To be sure, there will be more great albums released in 2018, but come the end of the year They Might Be Giants and No Age will definitely sit near the top of my best-of-the-year list. So get your Christmas shopping done early (Note: If you want to check these items out and give them as temporary loans for Christmas, please wait until December) and stay tuned for more spectacular music from 2018.

Music and Pictures

Lately I’ve discovered some new-to-me cable TV shows that have amazing soundtracks filled with songs I’ve never heard, and I’ve heard a lot of songs. This has caused me to ponder the purpose of soundtracks, the effects that movies and TV have on songs that already exist. At the minimum, soundtracks can expose one to music that one would not otherwise encounter. And this can be exciting.

One trend I’ve noticed in recent-ish television programs is that the soundtracks are made up of songs that are not particularly well-known. Somebody out there is spending a lot of time finding quirky hidden gems of music. But the brilliance doesn’t stop there. The songs are used skillfully to create moments that the visuals or text or music could not create alone. This leads seamlessly to my philosophy of soundtracks.

Songs enhance movies, movies enhance songs.

It’s a simple philosophy but one that I think about frequently. I’ll use Tin Cup, one of my favorite movies, as an example. Its soundtrack is made up of music that I would not typically listen to or enjoy. Yet, because of the songs’ associations with the beloved movie, I enjoy them. The songs make me picture scenes from the movie, remember funny lines. The two art forms are more powerful together than each is alone.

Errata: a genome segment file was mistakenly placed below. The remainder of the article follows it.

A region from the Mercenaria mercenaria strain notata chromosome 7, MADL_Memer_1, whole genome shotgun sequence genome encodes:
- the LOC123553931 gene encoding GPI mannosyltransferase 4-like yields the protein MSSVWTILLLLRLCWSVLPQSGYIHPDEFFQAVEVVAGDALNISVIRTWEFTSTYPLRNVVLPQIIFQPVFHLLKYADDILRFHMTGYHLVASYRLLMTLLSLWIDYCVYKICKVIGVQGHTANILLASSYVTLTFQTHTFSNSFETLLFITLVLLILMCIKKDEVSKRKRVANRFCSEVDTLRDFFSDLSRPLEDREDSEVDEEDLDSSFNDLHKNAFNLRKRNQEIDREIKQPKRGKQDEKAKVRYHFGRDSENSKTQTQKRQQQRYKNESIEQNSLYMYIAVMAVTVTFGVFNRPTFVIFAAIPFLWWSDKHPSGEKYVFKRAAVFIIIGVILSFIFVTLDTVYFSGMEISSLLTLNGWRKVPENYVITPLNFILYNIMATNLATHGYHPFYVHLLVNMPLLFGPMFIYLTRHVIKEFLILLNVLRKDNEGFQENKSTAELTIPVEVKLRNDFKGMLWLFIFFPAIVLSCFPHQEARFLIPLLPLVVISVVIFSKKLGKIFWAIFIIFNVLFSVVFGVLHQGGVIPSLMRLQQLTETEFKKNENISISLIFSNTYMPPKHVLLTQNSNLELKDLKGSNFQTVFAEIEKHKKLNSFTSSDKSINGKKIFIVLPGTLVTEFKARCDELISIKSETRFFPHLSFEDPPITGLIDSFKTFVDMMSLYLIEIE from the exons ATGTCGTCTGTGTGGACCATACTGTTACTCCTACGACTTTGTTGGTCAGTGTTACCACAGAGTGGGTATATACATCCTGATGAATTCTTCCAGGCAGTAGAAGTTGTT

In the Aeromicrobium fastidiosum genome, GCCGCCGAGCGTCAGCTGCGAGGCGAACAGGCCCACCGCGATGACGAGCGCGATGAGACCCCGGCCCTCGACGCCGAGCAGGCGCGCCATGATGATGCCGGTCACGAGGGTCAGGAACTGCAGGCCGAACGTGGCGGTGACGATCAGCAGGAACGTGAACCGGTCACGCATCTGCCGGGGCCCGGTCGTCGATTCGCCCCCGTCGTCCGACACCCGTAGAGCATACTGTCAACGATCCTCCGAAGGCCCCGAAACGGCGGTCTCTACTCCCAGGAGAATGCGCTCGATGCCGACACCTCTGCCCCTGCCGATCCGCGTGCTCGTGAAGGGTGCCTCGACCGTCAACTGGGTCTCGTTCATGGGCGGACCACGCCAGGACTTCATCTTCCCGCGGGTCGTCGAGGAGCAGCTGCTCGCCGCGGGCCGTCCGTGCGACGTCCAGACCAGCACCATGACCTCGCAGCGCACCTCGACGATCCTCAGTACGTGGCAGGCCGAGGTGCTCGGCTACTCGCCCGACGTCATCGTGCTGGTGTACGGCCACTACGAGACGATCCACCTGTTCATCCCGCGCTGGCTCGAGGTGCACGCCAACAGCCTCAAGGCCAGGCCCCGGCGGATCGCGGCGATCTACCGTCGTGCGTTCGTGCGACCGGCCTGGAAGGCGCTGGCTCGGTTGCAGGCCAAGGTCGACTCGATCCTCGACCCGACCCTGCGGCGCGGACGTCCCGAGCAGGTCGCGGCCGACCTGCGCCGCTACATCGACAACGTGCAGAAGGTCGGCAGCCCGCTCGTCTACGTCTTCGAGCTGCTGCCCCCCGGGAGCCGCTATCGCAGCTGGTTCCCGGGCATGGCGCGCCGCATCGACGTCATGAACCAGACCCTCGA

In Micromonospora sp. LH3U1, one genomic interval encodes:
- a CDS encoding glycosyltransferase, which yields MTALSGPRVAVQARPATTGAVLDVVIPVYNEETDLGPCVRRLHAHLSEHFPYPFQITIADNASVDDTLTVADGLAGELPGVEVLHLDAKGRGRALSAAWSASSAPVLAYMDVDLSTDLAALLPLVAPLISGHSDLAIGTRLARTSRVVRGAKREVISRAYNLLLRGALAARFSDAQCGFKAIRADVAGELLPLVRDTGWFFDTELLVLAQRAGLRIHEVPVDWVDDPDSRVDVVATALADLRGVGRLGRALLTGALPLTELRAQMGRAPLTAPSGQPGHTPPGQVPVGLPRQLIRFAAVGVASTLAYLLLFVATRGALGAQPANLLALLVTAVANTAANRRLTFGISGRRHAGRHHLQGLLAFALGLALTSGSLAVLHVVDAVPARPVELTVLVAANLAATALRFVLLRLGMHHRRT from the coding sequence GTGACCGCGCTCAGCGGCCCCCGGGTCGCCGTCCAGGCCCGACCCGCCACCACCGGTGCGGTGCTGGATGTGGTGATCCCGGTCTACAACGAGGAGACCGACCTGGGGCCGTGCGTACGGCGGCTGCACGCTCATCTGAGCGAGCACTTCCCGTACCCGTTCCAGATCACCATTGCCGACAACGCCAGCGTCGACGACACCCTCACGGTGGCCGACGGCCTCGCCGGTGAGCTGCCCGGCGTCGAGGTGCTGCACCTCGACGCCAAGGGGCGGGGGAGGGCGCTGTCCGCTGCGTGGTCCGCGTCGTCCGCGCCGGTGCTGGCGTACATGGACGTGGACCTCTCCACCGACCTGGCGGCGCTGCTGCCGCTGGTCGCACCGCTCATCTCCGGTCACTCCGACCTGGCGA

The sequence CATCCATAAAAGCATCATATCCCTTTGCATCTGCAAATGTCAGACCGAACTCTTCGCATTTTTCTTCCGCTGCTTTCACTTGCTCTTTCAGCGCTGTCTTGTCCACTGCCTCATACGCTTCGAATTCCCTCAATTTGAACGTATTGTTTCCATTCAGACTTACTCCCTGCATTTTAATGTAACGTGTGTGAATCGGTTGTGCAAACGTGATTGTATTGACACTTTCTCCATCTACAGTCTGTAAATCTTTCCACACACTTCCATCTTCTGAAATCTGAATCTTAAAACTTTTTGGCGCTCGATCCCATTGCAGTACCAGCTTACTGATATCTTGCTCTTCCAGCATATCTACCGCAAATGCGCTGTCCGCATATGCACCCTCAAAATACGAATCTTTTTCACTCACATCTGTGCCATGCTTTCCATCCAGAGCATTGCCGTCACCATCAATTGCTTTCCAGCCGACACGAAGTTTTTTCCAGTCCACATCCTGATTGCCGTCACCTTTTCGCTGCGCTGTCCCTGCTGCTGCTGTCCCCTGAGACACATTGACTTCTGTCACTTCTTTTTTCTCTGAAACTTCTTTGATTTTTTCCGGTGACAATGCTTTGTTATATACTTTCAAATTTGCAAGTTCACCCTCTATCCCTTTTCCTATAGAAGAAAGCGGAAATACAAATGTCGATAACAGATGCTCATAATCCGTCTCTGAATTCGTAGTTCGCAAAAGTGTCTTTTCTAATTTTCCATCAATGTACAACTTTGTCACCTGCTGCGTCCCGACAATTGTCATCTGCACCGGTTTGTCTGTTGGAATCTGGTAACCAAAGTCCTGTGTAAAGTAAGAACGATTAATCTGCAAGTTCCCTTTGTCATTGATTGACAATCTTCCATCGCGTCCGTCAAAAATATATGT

US of Tara

United States of Tara examines how a family copes with the mother’s dissociative identity disorder (known as multiple personalities for many years). The show is part funny, part traumatic and all excellent. The closing credits are always accompanied by a different weird-ish song that somehow relates to the episode. Thanks to Al Gore’s interwebs, it’s possible to quickly find out song titles and performer names. For a musically curious guy like me, this creates a Christmas-like situation where I can discover enjoyable music that’s new to me.

Here are a few of the artists used in United States of Tara:

Billie Holiday is one of the all-time greatest purveyors of vocal jazz and blues. Not a new listening experience for me, but a noteworthy one.

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Bon Iver is an indie folk group that has enjoyed critical acclaim and success. Acoustic-ish, using some unusual instrumentation, often quiet, worth a listen.

Chairlift delivers sparse and delicate synthpop with amazing vocals.

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Hanni El Khatib is my favorite find from the United States of Tara soundtrack. His style is all over the place, but his music is always energetic and engaging. Acoustic guitar in a rock format, well worth the price of admission.

Weeds

Another show that has led me to fabulous music through its soundtrack is Weeds. A recently widowed suburban mom tries to make ends meet by selling marijuana. She quickly learns the depths of her naiveté and attempts to turn her business into a steady income, all while raising two teenage boys who bring their own problems into the mix.

Here are a few of the artists used in Weeds:

Malvina Reynolds was an American folk singer and political activist. Her song Little Boxes, an examination of the conformity that swallows suburbia, was used as the theme song for Weeds.

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Sufjan Stevens writes in a variety of styles, focusing on lo-fi, sparse indie folk. His music runs the gamut from the overly-precious to the sublime.

Abigail Washburn is an old timey banjo player who delivers haunting ballads as well as upbeat knee slappers.

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Flogging Molly performs a brilliant brand of Celtic pop rock. If you like Irish folk music, check out this group.

So it’s two for the price of one, brilliant television series as well as fun musical discoveries. All courtesy of the library! Take a chance on something new, dare to be pleasantly surprised.